In Depth Analysis: CalculatedRisk Newsletter on Real Estate (Ad Free) Read it here.

Saturday, February 06, 2010

Construction Employment Outlook

by Calculated Risk on 2/06/2010 03:57:00 PM

TIME asks: The Great Recession: Will Construction Workers Survive?

Nationally, unemployment fell to 9.7% in January, but in construction it jumped to 24.7% ... "In the previous 14 years, I had not been out of work for more than one week," says Pat O'Connor, 57, a Connecticut carpenter. With no work since July, O'Connor says, "It is a bad dream turning into a nightmare. Is construction dead? It's just horrible right now. No one expected this. It's a depression."
And it won't get better in 2010.

The following graph shows construction employment (total) and as a percent of non-farm payroll employment.

Construction Employment Click on graph for larger image in new window.

Although construction employment is off 2.1 million workers since the peak, there will be no increase any time soon.

Looking at the graph, it appears construction employment continues to decline for a time after a recession ends - or only picks up a little. However this masks the contributions from the two components of construction: residential and non-residential.

Residential investment (and residential construction) usually leads the economy out of recession, and non-residential construction lags the economy. Unfortunately the BLS didn't start breaking out residential construction employment until recently, but that is the pattern.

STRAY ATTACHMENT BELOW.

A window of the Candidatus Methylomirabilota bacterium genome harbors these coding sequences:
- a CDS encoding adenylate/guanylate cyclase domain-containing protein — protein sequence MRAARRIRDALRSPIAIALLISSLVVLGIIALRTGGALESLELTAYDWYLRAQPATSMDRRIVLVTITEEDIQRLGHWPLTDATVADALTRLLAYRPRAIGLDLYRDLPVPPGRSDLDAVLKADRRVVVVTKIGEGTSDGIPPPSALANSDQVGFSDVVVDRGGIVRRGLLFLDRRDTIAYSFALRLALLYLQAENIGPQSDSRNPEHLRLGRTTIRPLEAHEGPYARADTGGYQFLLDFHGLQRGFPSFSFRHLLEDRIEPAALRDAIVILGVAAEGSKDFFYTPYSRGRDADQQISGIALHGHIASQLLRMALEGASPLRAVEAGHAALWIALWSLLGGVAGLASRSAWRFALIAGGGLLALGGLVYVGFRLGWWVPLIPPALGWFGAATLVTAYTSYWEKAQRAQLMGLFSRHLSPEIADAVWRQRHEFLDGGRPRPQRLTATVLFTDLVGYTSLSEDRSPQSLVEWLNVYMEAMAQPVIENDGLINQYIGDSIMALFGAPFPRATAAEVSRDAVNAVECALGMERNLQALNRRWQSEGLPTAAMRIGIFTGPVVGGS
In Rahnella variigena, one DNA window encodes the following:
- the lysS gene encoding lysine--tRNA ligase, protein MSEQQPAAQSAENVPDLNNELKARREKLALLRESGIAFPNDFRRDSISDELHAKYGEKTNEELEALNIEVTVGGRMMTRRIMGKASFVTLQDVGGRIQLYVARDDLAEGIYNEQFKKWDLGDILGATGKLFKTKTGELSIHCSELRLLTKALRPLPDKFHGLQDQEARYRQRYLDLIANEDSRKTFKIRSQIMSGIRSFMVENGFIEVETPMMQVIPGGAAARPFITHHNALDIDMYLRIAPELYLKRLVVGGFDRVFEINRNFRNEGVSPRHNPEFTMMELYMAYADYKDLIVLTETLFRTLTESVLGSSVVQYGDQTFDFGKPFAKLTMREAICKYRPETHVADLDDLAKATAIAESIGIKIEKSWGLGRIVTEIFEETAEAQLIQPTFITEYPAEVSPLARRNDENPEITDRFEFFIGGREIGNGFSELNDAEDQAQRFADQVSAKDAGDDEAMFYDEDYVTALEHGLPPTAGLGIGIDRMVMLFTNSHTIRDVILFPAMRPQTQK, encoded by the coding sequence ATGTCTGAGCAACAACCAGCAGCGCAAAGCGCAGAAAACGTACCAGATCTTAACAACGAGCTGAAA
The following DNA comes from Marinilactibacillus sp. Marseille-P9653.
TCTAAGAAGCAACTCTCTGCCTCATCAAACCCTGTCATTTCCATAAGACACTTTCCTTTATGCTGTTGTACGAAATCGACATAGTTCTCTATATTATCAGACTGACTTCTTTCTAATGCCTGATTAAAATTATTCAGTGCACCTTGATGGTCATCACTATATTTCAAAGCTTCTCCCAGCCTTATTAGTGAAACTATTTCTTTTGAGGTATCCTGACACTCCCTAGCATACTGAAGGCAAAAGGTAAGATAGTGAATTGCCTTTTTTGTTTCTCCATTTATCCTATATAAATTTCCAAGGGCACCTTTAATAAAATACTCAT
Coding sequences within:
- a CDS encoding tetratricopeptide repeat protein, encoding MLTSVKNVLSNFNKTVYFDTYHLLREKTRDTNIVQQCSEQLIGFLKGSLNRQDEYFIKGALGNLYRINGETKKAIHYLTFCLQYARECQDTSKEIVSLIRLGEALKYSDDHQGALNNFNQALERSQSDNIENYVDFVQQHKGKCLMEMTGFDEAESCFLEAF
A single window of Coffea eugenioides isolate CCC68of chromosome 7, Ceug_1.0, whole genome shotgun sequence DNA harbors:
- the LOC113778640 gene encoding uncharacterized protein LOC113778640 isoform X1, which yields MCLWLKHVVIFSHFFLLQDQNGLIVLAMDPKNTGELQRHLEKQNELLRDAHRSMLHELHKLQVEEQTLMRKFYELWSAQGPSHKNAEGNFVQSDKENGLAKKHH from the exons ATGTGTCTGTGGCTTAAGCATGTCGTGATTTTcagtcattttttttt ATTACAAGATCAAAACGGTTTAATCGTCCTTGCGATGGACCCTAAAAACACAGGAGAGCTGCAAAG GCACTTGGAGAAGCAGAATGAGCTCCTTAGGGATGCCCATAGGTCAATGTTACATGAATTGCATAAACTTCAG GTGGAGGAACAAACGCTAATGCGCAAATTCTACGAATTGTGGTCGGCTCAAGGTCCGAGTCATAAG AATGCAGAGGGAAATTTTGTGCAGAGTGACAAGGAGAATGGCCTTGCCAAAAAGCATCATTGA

This time any improvement in residential construction employment will be small, in fact completions in 2010 will be at an all time record low (see: Housing Stock and Flow).

The TIME article notes:
In downtown Los Angeles, just east of Little Tokyo, one of the only active construction sites is a 53-unit apartment building at Alameda and 4th Street.
And when that is completed, the opportunities will be few. In 2010 the number of 5+ unit completions will collapse:

Multifamily Starts and completions The blue line is for multifamily starts and the red line is for multifamily completions. For the most part, all the multifamily units that will be delivered in 2010 have already been started since, according to the Census Bureau, it takes on average over 1 year to complete these projects.

Since multifamily starts collapsed in 2009, completions will collapse in 2010 - and construction employment will suffer.

And non-residential investment (and employment) is still getting crushed (see: Q4: Office, Mall and Lodging Investment). As these projects are completed, more construction workers will be let go.

So the outlook for construction employment in 2010 is grim.